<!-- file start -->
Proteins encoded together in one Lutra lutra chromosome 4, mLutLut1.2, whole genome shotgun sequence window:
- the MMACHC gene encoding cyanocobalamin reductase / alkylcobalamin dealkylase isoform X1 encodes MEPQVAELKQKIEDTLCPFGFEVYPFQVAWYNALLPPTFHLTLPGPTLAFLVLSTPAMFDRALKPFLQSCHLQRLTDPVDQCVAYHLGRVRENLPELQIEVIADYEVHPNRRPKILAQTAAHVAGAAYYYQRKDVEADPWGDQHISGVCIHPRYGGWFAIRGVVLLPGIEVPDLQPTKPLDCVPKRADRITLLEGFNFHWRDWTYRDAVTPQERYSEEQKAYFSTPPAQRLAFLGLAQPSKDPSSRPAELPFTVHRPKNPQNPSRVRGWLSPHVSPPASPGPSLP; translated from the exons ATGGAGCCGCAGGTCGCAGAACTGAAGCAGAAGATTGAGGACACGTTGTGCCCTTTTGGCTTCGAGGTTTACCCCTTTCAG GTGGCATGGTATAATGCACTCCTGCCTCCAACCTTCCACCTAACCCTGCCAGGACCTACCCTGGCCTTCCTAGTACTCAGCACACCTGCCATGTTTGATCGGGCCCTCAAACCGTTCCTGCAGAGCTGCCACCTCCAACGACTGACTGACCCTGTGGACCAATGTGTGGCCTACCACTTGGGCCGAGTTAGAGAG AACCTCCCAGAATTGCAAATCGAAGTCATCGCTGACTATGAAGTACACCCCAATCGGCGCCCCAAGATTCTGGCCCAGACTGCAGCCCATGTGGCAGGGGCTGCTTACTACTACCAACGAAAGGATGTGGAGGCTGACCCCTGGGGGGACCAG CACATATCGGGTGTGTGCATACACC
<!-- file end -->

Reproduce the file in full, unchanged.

Proteins encoded together in one Lutra lutra chromosome 4, mLutLut1.2, whole genome shotgun sequence window:
- the MMACHC gene encoding cyanocobalamin reductase / alkylcobalamin dealkylase isoform X1 encodes MEPQVAELKQKIEDTLCPFGFEVYPFQVAWYNALLPPTFHLTLPGPTLAFLVLSTPAMFDRALKPFLQSCHLQRLTDPVDQCVAYHLGRVRENLPELQIEVIADYEVHPNRRPKILAQTAAHVAGAAYYYQRKDVEADPWGDQHISGVCIHPRYGGWFAIRGVVLLPGIEVPDLQPTKPLDCVPKRADRITLLEGFNFHWRDWTYRDAVTPQERYSEEQKAYFSTPPAQRLAFLGLAQPSKDPSSRPAELPFTVHRPKNPQNPSRVRGWLSPHVSPPASPGPSLP; translated from the exons ATGGAGCCGCAGGTCGCAGAACTGAAGCAGAAGATTGAGGACACGTTGTGCCCTTTTGGCTTCGAGGTTTACCCCTTTCAG GTGGCATGGTATAATGCACTCCTGCCTCCAACCTTCCACCTAACCCTGCCAGGACCTACCCTGGCCTTCCTAGTACTCAGCACACCTGCCATGTTTGATCGGGCCCTCAAACCGTTCCTGCAGAGCTGCCACCTCCAACGACTGACTGACCCTGTGGACCAATGTGTGGCCTACCACTTGGGCCGAGTTAGAGAG AACCTCCCAGAATTGCAAATCGAAGTCATCGCTGACTATGAAGTACACCCCAATCGGCGCCCCAAGATTCTGGCCCAGACTGCAGCCCATGTGGCAGGGGCTGCTTACTACTACCAACGAAAGGATGTGGAGGCTGACCCCTGGGGGGACCAG CACATATCGGGTGTGTGCATACACC